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Classical News

Violinist Ray Chen Announces ‘Lockdown’ Album ‘Solace’

Violinist Ray Chen will release his new Bach album ‘Solace’, recorded from his home during lockdown, on 7 August 2020 – watch his vlog here!

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Ray Chen Solace album cover

Award-winning violinist Ray Chen, described as “the ray of sunshine in the violin world” by The Times, has announced his new studio album Solace, professionally recorded and released from his home during the global lockdown, will be digitally released on 7 August 2020.  Solace features six movements from J. S. Bach’s Six Sonatas and Partitas for Solo Violin representing the personal and powerful feelings Ray Chen has experienced this year.

“It’s my hope that many of you find comfort and solace in music”

The coronavirus pandemic which brought the world to a standstill this year has also created a time for self-reflection, and a renewed appreciation of the power of music. Ray Chen explained, “Music heals the soul, it calms us, centres us, and creates focus in our lives. Bach’s music, in particular, written so far ahead of its time, reminds us of an important message: that humanity struggles onwards despite the odds.” He added, “It’s my hope that many of you find comfort and solace in music.”

Ray Chen built a professional studio from scratch in his own home

Ray Chen built a professional studio from scratch in his own home to record Solace. He sourced the best recording equipment possible and the remote advice of record producer Jonathan Allen to set up his studio. Ray selected six movements from J. S. Bach’s Six Sonatas and Partitas for Solo Violin for Solace. The context of each movement represents personal and powerful feelings that he has experienced during this year and they collectively create a narrative of his emotions.

The opening ‘Preludio’ from Bach’s E major Partita No. 3, sets out a familiar sense of joy and connection. The ‘Fugue’ from Bach’s G minor Sonata No. 1 searches for truth through a filter of anxious worry. The ‘Sarabande’ from his D minor Partita evokes feelings of isolation and sadness evolving into frustration which is expressed through the ‘Allegro’ of Bach’s A minor Sonata No. 2. The album concludes with Bach’s ‘Largo’ from his C major Sonata No. 3 and ‘Gavotte en Rondeau’ to evocate the feeling of hope.

In addition to releasing Solace Ray Chen has also shared a documentary on the creation of his quaRAYntine album.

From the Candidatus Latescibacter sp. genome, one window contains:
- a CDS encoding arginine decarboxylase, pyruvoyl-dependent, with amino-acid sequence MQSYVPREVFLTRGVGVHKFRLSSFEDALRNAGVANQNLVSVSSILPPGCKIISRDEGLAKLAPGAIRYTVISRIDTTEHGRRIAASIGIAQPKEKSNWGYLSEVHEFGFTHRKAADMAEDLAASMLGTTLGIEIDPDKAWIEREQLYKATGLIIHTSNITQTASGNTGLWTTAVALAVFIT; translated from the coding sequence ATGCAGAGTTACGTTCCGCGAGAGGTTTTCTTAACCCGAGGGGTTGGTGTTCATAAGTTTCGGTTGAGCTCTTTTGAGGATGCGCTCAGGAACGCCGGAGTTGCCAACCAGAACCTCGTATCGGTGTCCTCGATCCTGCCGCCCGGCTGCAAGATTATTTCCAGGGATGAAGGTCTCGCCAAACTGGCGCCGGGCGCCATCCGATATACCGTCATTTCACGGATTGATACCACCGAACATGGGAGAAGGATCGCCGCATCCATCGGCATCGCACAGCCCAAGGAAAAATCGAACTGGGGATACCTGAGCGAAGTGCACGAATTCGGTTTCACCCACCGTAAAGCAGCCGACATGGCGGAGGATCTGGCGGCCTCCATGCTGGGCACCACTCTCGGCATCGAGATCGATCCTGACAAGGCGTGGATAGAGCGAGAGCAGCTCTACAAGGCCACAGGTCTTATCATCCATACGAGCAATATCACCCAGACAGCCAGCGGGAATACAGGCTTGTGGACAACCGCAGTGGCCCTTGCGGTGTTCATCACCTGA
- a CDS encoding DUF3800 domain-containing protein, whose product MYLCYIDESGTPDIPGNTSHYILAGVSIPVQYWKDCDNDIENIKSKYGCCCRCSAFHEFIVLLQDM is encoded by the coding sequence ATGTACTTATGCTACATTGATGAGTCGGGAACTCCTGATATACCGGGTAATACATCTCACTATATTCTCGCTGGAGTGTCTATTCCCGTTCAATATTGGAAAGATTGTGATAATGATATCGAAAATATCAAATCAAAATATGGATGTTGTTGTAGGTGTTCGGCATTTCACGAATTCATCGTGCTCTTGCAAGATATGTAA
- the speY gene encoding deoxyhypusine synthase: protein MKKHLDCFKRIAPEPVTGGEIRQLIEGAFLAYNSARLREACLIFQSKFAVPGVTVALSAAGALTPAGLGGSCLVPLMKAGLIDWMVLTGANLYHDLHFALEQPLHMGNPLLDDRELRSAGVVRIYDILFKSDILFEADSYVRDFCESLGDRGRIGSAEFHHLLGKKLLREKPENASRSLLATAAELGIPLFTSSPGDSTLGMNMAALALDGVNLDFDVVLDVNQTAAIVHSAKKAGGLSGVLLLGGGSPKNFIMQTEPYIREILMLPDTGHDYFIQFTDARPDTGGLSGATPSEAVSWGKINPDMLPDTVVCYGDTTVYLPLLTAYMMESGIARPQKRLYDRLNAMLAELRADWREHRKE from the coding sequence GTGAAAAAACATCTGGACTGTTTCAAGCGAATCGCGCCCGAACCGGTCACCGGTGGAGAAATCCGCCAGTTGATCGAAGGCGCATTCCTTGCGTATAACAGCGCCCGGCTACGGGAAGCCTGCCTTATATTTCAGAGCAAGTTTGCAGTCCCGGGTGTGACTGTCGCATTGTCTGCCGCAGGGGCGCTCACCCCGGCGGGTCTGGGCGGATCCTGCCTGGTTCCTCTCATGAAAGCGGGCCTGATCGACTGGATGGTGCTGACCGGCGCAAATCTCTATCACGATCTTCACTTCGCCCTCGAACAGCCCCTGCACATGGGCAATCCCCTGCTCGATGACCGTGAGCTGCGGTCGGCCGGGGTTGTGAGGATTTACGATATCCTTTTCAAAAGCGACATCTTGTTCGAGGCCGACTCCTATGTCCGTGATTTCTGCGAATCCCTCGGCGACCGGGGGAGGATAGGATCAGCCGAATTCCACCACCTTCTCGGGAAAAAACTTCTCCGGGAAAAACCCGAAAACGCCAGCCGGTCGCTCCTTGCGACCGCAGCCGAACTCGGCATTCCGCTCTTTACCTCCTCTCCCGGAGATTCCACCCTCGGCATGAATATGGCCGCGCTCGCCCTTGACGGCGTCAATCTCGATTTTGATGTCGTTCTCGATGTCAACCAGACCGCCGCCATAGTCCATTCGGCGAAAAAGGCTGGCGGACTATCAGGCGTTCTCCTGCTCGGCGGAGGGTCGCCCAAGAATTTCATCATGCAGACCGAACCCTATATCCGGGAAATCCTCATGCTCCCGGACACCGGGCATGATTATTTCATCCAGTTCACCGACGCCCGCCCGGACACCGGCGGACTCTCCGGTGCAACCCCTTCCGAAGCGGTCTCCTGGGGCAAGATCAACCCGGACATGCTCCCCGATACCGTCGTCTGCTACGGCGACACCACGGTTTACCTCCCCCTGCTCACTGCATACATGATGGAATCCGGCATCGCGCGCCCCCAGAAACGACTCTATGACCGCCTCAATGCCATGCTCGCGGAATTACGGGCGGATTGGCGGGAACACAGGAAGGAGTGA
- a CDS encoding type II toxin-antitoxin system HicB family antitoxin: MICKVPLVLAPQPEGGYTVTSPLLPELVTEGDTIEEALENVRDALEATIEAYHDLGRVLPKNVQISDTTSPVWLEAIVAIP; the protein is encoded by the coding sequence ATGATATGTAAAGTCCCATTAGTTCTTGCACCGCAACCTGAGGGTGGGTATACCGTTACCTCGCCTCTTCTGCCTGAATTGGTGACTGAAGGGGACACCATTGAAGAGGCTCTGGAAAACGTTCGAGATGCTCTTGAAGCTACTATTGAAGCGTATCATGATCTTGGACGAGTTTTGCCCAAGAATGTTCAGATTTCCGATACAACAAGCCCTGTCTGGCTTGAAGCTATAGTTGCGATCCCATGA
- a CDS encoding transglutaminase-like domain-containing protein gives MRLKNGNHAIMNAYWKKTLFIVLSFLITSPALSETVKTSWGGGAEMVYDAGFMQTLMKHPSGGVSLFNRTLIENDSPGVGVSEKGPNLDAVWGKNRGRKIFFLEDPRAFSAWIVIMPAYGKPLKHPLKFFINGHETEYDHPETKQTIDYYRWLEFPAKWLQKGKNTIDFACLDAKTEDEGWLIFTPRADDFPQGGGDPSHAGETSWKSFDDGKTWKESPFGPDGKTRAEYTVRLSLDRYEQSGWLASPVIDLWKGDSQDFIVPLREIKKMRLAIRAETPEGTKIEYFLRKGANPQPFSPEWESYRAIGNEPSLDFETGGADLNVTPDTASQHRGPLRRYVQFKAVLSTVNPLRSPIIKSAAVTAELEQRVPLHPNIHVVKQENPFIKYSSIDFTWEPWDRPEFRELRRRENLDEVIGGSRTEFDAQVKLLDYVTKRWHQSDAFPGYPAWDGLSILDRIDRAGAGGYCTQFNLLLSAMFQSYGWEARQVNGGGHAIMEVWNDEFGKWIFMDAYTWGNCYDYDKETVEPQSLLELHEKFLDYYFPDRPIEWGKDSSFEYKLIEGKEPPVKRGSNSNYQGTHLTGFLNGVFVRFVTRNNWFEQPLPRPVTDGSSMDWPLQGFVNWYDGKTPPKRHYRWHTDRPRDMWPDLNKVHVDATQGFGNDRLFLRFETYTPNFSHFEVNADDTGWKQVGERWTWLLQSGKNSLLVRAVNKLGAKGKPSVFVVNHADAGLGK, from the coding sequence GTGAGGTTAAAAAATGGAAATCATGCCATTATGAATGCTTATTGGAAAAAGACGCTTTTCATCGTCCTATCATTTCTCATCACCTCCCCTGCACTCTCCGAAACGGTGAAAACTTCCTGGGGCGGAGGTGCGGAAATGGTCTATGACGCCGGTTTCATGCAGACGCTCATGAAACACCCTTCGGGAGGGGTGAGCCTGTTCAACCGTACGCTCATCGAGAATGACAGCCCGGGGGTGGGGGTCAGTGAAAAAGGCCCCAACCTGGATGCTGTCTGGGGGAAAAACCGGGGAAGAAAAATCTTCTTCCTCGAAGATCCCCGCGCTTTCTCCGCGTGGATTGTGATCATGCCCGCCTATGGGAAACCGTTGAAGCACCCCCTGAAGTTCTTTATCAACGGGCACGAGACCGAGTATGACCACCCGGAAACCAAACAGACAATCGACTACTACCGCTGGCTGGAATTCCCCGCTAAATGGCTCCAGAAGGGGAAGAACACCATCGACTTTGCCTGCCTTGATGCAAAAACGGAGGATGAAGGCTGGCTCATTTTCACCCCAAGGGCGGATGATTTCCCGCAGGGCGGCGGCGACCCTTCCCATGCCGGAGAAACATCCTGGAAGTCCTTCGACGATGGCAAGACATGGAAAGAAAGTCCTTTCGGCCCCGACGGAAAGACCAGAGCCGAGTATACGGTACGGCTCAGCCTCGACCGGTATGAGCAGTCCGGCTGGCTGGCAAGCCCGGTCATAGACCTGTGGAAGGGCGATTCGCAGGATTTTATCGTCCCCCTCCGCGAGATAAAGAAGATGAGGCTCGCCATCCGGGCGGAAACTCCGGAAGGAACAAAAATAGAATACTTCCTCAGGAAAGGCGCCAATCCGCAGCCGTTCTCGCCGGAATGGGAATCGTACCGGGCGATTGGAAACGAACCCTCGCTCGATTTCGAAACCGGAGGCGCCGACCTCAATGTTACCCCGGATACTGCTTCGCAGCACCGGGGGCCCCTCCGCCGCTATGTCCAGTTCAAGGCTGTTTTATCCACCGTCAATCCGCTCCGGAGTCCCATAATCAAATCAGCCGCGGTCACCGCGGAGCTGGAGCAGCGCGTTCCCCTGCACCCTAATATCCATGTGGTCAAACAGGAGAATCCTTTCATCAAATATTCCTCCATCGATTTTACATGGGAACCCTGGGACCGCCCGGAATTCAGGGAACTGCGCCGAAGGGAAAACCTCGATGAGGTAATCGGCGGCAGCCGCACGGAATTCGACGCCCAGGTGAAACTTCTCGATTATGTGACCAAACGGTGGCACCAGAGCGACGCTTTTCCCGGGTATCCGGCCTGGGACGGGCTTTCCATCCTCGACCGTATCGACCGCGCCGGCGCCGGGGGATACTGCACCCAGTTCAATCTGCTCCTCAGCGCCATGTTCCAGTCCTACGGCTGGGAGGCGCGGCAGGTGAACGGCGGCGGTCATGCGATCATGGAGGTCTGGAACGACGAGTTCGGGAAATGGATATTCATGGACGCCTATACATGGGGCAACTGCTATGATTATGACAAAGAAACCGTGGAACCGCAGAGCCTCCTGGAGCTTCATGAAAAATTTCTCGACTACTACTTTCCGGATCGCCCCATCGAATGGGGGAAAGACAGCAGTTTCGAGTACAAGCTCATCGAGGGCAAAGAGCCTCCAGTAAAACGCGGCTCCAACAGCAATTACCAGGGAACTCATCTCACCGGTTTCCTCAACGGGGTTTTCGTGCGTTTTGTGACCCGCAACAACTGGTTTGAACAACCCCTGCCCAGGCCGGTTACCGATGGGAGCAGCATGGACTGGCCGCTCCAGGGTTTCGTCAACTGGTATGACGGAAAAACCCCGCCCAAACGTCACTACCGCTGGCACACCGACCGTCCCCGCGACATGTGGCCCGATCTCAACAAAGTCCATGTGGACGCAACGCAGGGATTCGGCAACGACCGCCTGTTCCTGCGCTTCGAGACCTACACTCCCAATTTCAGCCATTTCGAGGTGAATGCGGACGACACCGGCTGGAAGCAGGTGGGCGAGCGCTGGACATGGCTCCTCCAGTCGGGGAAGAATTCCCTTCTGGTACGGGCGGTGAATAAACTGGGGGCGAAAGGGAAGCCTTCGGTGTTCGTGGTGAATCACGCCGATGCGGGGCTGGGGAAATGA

“Certain events have the power to change the way we look at the world forever. Music has that same power.”

Ray Chen reflected on the way in which the coronavirus pandemic has impacted his music-making and his choice of these particular works: “My mentor Christoph Eschenbach once told me, ‘music when it repeats itself, cannot be played the same because by then you are already a few seconds older and wiser.’ Certain events have the power to change the way we look at the world forever. Music has that same power.”

About Ray Chen

Ray Chen is a violinist who is redefining what it means to be a classical musician in the 21st Century. He has been profiled as “one to watch” by The Strad and Gramophone and featured in Forbes list of 30 most influential Asians under 30. Described by The Washington Post as an artist who, “can do pretty much anything he wants on the violin”, Ray has formed ongoing collaborations with leading conductors including Riccardo Chailly, Christoph Eschenbach and Manfred Honeck; as well as top orchestras including the San Francisco Symphony, Chicago Symphony, and London Philharmonic. Through his popular social media presence he has enhanced the established classical audience by bringing his Gen Y & Z fans into the concert hall. Ray Chen was born in Taiwan, raised in Australia, and accepted into the Curtis Institute of Music at age fifteen to study with Aaron Rosand. He plays the 1715 “Joachim” Stradivarius violin once owned by the famed Hungarian violinist Joseph Joachim.

Ray Chen’s new album Solace has been digitally released.

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Format: UK English
1 Comment

1 Comment

  1. Adah

    August 12, 2020 at 5:56 pm

    Small error in the article – Ray no longer plays on his Strad, he plays on a Widenhouse!

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